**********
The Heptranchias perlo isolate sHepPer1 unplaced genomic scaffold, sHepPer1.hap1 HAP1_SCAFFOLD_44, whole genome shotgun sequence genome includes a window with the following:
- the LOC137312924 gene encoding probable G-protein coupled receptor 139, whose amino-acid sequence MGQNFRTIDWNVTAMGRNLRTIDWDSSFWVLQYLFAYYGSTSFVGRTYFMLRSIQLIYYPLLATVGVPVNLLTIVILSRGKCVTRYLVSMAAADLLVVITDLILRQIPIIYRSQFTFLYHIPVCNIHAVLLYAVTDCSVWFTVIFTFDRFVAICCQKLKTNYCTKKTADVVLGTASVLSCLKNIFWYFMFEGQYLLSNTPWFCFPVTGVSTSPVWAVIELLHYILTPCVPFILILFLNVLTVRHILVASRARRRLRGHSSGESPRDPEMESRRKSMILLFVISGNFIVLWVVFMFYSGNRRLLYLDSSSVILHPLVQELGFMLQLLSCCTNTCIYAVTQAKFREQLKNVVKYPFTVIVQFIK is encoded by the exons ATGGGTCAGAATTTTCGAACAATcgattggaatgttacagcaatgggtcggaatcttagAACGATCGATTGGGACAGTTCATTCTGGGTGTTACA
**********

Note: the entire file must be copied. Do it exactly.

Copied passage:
The Heptranchias perlo isolate sHepPer1 unplaced genomic scaffold, sHepPer1.hap1 HAP1_SCAFFOLD_44, whole genome shotgun sequence genome includes a window with the following:
- the LOC137312924 gene encoding probable G-protein coupled receptor 139, whose amino-acid sequence MGQNFRTIDWNVTAMGRNLRTIDWDSSFWVLQYLFAYYGSTSFVGRTYFMLRSIQLIYYPLLATVGVPVNLLTIVILSRGKCVTRYLVSMAAADLLVVITDLILRQIPIIYRSQFTFLYHIPVCNIHAVLLYAVTDCSVWFTVIFTFDRFVAICCQKLKTNYCTKKTADVVLGTASVLSCLKNIFWYFMFEGQYLLSNTPWFCFPVTGVSTSPVWAVIELLHYILTPCVPFILILFLNVLTVRHILVASRARRRLRGHSSGESPRDPEMESRRKSMILLFVISGNFIVLWVVFMFYSGNRRLLYLDSSSVILHPLVQELGFMLQLLSCCTNTCIYAVTQAKFREQLKNVVKYPFTVIVQFIK is encoded by the exons ATGGGTCAGAATTTTCGAACAATcgattggaatgttacagcaatgggtcggaatcttagAACGATCGATTGGGACAGTTCATTCTGGGTGTTACA